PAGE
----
Asbestos Exposure

Unfortunately,asbestos exposure occurs in an array of places. Even today, many people are still being exposed to asbestos through old buildings and houses that were built prior to the early to mid 1980s. However, the majority of asbestos-related diseases stem from prolonged exposure which typically happened at job sites.

If you or a loved one have been diagnosed with mesothelioma, asbestos-related lung cancer, or asbestosis, now is the time to take the first steps in determining what you may be eligible for. Fill out our form to receive our free Financial Compensation Packet. Our packet is loaded with information on leading mesothelioma attorneys in your area, how to file a claim for asbestos trust funds, how to get paid in 90 days, and more. 

roofer working with asbestos shingles

Shipyards

Since asbestos has a strong ability to prevent corrosion and resist heat and fire, it was frequently used to build ships. From boiler insulation, hot water, pipes, and more, asbestos was used for a variety of reasons on ships, and in many times in areas that were not well ventilated. The end result is that thousands of ship workers have been diagnosed with malignant mesothelioma.The highest majority of victims are those who were on ships during the Korean War and World War II. During that time, doctors and scientists were uninformed of the devastating effects that asbestos exposure caused. In fact, it wasn’t until the 1960s that the dangers of asbestos were thoroughly investigated and taken more seriously.

Most ship workers exposed to asbestos have been Americans. Over 4 million Americans worked on ships during the World War II era and many of them worked as asbestos insulators.

California is the leading state for the most diagnosed cases of asbestos cancer. Along with having an overabundance of natural asbestos deposits in the state, California is also one of the largest coastlines in North America, making it a convenient place to have an array of shipyards.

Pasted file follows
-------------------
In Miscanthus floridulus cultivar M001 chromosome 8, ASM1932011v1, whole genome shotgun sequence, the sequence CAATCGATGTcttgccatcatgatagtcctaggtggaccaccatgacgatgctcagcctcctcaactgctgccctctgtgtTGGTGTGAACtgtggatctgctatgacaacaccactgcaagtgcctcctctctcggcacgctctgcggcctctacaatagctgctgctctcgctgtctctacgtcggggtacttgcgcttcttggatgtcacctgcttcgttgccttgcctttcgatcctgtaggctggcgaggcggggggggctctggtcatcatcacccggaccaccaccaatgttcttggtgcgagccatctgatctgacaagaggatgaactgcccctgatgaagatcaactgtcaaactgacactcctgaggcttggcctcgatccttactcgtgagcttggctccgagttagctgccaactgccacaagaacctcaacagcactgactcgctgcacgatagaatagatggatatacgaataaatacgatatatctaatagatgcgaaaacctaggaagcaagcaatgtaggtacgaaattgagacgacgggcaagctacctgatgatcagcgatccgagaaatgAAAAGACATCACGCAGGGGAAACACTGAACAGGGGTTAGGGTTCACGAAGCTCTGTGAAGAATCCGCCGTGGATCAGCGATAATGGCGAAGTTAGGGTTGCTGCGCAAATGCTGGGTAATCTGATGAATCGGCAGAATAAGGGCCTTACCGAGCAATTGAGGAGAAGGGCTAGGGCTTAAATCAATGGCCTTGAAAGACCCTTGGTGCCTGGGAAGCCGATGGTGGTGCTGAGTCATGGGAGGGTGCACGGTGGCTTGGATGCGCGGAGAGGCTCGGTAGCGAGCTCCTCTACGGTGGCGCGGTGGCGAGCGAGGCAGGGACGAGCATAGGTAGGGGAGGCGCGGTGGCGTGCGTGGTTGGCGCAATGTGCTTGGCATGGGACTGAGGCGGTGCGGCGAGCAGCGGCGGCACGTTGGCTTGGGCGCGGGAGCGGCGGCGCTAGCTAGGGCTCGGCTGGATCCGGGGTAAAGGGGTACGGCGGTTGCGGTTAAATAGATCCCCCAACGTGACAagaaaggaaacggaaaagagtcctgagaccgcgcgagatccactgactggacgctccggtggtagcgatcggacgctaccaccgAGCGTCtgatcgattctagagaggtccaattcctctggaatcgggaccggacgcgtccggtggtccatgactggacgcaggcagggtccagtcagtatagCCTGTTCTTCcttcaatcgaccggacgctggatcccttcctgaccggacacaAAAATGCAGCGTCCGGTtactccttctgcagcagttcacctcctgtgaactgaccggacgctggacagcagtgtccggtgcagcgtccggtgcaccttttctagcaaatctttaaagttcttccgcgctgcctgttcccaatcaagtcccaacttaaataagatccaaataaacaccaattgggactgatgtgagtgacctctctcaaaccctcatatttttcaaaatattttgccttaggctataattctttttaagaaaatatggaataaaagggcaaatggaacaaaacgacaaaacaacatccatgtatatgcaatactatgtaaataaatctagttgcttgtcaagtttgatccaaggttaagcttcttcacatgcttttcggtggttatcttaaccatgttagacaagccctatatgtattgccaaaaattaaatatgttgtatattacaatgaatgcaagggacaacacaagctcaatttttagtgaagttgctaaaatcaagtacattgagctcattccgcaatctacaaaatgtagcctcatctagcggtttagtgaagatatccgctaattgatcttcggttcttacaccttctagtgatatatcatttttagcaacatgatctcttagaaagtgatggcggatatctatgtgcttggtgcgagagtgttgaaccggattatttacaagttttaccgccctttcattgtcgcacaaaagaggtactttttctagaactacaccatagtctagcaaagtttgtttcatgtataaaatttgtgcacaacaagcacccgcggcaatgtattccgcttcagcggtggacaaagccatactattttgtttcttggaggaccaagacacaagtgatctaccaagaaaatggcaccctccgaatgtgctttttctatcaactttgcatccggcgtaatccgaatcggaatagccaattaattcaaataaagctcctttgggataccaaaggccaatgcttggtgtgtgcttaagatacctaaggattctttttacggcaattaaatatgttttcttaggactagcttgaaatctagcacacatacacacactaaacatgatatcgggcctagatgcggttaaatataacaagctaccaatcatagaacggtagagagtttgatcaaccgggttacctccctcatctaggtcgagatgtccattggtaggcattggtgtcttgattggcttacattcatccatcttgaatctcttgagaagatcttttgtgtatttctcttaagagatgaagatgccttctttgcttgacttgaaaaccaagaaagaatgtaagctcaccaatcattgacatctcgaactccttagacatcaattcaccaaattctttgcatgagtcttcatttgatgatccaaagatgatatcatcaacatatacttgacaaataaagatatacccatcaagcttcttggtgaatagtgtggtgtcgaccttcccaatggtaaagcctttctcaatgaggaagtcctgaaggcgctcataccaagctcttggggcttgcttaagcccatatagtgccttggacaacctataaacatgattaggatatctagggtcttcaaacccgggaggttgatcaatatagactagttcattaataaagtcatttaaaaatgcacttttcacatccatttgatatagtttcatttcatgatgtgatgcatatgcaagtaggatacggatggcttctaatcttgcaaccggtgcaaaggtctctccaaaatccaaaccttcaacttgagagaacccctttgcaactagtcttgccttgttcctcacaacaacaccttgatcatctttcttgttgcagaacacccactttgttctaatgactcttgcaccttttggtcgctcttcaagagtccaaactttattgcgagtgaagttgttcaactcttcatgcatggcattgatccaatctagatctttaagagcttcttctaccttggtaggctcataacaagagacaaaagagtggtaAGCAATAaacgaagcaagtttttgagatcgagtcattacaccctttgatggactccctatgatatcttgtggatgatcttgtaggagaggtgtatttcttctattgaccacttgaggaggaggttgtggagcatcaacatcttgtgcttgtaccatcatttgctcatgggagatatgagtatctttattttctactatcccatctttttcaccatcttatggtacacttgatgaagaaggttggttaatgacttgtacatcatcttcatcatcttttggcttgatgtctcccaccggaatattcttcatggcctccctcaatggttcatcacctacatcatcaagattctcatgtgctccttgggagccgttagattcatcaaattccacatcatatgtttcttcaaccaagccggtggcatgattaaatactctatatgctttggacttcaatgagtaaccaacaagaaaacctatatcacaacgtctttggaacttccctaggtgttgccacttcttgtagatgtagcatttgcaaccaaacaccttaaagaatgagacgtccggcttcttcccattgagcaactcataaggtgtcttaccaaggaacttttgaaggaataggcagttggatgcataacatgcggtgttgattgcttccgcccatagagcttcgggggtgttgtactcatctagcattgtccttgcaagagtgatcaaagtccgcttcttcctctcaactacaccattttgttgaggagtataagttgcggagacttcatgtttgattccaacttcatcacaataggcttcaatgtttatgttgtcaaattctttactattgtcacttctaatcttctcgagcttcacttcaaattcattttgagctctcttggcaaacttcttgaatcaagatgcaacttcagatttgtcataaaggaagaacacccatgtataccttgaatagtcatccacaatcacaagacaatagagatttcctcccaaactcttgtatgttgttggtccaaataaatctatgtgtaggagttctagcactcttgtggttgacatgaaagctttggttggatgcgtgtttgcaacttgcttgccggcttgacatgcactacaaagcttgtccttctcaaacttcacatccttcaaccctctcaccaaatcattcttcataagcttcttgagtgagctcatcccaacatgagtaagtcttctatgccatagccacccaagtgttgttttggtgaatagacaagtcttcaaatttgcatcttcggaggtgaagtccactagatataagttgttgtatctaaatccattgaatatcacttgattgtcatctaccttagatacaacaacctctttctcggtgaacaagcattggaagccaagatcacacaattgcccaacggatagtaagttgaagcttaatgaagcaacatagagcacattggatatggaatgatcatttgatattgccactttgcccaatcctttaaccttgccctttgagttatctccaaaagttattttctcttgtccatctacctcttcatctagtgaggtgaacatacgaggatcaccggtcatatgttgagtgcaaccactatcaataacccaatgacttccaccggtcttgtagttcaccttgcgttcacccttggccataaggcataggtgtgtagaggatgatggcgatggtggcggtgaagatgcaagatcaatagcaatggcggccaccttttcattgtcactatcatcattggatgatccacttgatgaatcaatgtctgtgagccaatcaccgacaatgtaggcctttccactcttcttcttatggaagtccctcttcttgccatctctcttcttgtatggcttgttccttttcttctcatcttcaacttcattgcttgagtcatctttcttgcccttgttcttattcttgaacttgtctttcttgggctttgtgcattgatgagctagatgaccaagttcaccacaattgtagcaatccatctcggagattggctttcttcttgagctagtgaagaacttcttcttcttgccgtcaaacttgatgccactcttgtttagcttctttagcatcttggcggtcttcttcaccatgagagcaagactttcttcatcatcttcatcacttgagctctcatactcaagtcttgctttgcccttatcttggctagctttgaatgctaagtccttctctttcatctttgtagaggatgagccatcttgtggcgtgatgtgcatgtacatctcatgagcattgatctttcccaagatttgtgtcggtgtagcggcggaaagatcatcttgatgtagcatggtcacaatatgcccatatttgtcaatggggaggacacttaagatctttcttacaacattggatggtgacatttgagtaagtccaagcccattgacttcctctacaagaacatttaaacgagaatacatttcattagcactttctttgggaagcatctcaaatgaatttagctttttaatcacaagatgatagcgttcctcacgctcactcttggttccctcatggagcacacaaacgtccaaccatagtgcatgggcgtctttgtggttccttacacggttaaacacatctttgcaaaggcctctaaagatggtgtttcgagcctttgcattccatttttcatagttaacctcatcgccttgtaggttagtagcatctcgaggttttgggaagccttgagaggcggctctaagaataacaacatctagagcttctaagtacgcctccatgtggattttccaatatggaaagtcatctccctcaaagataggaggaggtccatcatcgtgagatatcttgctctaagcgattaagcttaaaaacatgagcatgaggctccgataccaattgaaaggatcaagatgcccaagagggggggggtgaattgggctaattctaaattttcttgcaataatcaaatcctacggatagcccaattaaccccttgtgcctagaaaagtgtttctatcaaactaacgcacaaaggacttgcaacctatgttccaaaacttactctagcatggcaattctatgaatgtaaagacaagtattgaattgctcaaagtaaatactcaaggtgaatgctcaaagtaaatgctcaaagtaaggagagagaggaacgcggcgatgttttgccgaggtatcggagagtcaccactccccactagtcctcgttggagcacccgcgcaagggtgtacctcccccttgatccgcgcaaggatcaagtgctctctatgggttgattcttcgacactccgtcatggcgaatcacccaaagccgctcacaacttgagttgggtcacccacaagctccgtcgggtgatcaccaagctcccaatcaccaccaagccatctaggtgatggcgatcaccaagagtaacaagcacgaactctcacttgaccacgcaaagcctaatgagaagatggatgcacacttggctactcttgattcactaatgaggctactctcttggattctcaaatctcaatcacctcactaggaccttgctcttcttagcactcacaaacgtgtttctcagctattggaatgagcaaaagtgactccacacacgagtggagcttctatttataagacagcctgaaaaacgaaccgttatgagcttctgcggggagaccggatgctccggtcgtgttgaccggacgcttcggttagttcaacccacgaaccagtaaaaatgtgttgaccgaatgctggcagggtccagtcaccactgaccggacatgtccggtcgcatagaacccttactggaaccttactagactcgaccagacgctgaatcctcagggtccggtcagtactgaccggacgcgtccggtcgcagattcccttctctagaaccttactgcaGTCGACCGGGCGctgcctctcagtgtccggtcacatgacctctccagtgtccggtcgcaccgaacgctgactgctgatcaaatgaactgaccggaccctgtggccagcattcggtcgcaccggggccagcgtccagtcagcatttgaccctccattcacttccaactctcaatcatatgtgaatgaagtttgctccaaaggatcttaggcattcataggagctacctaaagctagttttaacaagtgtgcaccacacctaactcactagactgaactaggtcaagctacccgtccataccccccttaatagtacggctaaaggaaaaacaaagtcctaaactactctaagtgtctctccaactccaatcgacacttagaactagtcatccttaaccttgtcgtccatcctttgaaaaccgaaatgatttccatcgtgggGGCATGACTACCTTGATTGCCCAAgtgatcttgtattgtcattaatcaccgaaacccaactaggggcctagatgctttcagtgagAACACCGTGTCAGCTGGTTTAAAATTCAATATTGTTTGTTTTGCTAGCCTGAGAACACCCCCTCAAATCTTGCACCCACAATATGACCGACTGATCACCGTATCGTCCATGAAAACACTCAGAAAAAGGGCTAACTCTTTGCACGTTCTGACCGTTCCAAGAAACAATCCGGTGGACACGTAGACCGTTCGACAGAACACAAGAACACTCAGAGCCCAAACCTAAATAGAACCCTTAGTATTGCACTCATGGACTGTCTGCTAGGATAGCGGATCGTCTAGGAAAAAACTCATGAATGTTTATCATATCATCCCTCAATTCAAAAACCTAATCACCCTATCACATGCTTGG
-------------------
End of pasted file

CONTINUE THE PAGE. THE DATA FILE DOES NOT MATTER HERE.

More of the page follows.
Power Plants

Asbestos was frequently used in power plants because of its ability to endure extremely high temperatures while preventing fires. It was used to cover an array of machinery, pipes, boilers, and other products. This continued on through the early 1980s even though the dangerous effects of asbestos was already well-known.

Many power plant workers chose to wear protective gear and clothing to help avoid too much exposure, but even with protection, total asbestos exposure was unavoidable. Unfortunately, there were several major power plants that used asbestos spread throughout almost every state in the United States.

Metal Works Industry

Asbestos was used widely in factory machines because of its fireproof insulation. As a result, many welders, steel mill employees, blacksmiths, and aluminum and iron factory employees experienced prolonged exposure. In addition to factory machines using asbestos, most plants were made using asbestos, as well as many of the products that employees used.

Metal workers would typically spend several hours per day working in plants and factories that were covered in asbestos. In turn, these workers have a heightened risk of developing mesothelioma cancer and other asbestos-related diseases.

Construction